The COVID-19 pandemic is first and foremost a health shock, but the secondary economic shock is equally formidable. Access to timely, policy-relevant information on the awareness of, responses to and impacts of the health situation and related restrictions are critical to effectively design, target and evaluate programme and policy interventions. This research project investigates the main socioeconomic impacts of the pandemic on UNHCR people of concern (PoC) – and nationals where possible – in terms of access to information, services and livelihoods opportunities. Three geographic regions were taken into consideration: Southern Mexico, Mexico City and the Northern and Central Industrial Corridor. Two rounds of data collection took place for this survey, with the purpose of following up with the respondents.
Kind of Data
Sample survey data [ssd]
Unit of Analysis
v2.1: Edited, cleaned and anonymised data.
The scope includes:
- household demographics
- employment and livelihood
- knowledge about covid
- food security
Livelihood and Social cohesion
Health and Nutrition
Southern Mexico, Mexico City, Northern and Central Mexico
Producers and sponsors
The ProGres database served as the sampling frame due to the unavailability of other reliable sources. Likewise, the sample was stratified by location and population groups based on country of origin helping to account for the different economic realities from one part of the country to another, as well as differences between nationalities. Following discussion with the UNHCR country team and regional bureau, three geographic regions were presented for consideration : a) Southern Mexico; b) Mexico City; and c) the Northern and Central Industrial Corridor. Additionally, partners expressed interest in the Venezuelan community as a separate group, primarily residing in Mexico City, Monterrey and Cancun. The population of the four groups represents 67% of the active registered refugees in Mexico. Out of the 35,140 refugee households in the four regions, 26,688 families have at least one phone number representing an overall high rate of phone penetration. Across regions of interest, Hondurans make up the single largest group of PoC in Southern Mexico (38%), and the Northern and Central Industrial Corridor (43%), whereas Venezuelans make up over half of the PoC population in Mexico City (52%). Based on the above, a sampling strategy based on four separate strata was proposed in order to adequately represent the regions and sub-groups of interest: 1. Southern Mexico – Honduran and El Salvadoran PoC population 2. Mexico City – Honduran, El Salvadoran and Cuban PoC population 3. Northern and Central Industrial Corridor – Hondurans and El Salvadoran PoC population 4. Venezuelan Population – Mexico City, Monterey (Nuevo Leon) and Cancun (Quintana Roo) A comparable sub-sample of the national population in the same locations PoC were sampled was also generated using random digit dialing (RDD). This was made possible through the inclusion of location-based area codes in the list of phone numbers, however selected participants were also asked about their current location as a first filter to proceed with the phone survey to ensure a comparable national sub-sample.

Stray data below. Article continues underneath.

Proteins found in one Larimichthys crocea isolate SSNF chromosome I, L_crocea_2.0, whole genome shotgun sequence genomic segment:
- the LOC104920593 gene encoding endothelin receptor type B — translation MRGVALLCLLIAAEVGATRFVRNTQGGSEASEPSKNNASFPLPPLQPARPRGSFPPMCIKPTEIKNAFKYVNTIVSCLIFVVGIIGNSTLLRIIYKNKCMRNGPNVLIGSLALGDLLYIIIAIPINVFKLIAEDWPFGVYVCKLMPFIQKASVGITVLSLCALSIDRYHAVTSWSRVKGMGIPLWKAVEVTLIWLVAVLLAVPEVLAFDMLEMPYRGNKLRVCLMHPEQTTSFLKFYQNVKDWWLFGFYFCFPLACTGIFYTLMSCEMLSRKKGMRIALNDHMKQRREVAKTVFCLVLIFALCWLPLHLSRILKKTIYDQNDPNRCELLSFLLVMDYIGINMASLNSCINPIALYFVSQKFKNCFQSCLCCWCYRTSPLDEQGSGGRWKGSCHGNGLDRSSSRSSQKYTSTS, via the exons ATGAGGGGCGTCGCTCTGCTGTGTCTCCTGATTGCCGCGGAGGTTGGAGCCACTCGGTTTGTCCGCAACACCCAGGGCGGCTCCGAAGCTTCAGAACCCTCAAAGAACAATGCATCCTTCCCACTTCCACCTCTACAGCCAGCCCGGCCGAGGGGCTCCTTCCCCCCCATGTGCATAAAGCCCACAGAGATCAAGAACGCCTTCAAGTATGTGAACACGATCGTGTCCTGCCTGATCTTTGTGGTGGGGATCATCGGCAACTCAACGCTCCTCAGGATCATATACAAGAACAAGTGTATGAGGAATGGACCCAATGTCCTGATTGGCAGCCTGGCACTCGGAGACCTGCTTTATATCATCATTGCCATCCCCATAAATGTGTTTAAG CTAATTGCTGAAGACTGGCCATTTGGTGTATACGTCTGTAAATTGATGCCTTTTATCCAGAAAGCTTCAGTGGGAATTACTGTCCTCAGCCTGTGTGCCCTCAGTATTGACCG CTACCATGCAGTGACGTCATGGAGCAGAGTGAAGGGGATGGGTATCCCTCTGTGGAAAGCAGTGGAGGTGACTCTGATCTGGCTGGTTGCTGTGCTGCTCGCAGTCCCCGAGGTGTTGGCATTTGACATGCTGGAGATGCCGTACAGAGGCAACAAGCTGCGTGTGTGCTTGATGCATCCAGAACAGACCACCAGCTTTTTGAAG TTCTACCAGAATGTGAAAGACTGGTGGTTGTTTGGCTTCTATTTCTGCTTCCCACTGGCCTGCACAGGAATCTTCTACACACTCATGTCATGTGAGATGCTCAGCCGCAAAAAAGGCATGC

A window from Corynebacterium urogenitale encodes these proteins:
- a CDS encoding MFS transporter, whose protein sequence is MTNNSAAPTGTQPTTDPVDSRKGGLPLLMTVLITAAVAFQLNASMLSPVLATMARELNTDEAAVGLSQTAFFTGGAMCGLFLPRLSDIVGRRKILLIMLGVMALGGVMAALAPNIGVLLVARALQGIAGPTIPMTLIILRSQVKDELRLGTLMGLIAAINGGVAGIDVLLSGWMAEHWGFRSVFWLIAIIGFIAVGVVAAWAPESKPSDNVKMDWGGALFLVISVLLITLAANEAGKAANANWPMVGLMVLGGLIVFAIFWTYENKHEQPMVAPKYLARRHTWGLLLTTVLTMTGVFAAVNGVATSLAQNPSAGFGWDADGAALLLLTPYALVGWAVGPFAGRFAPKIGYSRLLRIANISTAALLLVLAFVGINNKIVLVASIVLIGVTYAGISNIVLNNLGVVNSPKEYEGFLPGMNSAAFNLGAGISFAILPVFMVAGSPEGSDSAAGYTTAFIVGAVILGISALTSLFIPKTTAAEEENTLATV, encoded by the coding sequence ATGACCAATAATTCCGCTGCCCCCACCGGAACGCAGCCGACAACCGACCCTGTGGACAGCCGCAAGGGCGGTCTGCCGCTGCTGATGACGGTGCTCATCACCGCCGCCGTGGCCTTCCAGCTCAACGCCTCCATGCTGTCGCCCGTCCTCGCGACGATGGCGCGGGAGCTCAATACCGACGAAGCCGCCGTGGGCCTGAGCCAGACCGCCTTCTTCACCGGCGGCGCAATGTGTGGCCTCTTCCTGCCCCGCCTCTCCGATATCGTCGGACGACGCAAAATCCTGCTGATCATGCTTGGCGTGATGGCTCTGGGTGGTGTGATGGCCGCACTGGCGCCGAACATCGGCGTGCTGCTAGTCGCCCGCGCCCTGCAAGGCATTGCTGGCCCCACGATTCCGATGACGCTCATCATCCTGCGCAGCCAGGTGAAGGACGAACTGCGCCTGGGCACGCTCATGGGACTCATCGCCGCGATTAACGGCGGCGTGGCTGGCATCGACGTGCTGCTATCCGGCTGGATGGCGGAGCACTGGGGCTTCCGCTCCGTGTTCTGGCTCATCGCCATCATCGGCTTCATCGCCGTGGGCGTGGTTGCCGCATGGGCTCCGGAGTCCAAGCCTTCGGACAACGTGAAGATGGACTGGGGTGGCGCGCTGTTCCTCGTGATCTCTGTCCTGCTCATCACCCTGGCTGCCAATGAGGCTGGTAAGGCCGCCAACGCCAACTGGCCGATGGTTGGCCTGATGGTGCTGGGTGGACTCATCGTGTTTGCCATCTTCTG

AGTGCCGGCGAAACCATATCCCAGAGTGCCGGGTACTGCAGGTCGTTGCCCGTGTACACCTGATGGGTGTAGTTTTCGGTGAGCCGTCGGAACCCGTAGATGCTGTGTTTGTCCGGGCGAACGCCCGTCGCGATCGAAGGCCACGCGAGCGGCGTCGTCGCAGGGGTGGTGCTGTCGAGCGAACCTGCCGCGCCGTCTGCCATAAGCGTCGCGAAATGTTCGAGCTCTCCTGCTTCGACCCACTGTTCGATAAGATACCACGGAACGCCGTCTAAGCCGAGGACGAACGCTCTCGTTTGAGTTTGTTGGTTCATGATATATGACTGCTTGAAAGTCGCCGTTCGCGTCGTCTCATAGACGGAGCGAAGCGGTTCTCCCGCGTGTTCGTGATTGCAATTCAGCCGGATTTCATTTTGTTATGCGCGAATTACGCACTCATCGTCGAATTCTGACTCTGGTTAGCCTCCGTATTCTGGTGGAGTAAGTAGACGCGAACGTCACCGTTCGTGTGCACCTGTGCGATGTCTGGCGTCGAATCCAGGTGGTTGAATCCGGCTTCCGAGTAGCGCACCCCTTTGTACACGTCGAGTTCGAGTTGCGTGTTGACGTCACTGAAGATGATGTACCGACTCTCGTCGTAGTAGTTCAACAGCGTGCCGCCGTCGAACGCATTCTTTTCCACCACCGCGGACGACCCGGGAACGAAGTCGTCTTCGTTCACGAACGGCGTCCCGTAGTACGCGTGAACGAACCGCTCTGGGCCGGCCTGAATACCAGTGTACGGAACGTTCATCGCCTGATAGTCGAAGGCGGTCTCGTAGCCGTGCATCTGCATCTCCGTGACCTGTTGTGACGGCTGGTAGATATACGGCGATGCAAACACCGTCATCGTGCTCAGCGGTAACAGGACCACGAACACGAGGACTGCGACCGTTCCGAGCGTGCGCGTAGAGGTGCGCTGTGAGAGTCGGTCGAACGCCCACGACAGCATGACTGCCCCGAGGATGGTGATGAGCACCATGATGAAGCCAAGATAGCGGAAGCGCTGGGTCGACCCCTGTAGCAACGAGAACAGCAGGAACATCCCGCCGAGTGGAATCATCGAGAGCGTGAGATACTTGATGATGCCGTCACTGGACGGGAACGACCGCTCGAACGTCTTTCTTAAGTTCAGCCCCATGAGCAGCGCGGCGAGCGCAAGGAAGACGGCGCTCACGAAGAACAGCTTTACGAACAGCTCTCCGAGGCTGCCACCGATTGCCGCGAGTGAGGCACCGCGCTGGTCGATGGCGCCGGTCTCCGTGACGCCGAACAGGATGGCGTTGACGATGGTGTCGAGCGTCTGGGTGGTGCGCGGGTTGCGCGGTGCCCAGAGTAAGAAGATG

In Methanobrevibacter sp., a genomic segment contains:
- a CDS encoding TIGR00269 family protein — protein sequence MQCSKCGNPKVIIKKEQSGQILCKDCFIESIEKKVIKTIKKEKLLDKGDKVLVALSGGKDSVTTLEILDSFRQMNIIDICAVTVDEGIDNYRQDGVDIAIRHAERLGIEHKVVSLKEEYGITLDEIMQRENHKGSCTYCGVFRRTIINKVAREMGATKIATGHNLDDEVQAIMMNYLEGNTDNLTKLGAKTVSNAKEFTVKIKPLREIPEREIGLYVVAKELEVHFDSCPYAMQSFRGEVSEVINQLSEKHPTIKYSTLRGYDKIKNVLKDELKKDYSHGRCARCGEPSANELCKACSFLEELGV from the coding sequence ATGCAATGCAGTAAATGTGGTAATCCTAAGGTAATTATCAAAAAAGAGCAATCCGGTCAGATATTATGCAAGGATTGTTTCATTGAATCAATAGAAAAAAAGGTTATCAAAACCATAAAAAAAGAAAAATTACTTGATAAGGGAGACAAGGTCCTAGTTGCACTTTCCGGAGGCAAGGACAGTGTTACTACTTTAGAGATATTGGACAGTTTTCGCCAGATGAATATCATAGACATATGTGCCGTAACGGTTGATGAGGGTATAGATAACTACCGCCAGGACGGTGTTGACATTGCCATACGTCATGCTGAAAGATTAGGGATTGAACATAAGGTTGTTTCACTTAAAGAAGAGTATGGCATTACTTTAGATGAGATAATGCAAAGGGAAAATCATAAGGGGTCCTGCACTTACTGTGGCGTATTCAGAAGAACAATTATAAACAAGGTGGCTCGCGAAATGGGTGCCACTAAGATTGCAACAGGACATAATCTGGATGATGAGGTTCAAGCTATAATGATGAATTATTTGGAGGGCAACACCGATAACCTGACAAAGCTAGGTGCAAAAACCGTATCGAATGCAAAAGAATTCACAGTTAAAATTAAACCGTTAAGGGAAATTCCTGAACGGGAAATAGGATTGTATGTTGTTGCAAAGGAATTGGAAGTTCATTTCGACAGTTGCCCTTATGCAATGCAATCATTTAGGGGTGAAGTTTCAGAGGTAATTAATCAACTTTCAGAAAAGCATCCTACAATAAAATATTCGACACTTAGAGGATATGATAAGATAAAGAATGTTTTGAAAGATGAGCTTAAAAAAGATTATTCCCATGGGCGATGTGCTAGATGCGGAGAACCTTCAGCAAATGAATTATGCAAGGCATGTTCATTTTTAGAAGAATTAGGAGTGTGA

Post-hoc weights were generated for the PoC sample based on observable characteristics to ensure representativeness to the sample frame (i.e. ProGres), as were weights to account for attrition across survey rounds.
Dates of Data Collection
Data Collection Mode
Computer Assisted Telephone Interview [cati]
Innovations for Poverty Action (IPA)
Questionnaire contained the following sections: consent, knowledge, behaviour, access, employment, income, food security, concerns, resilience, networks, demographics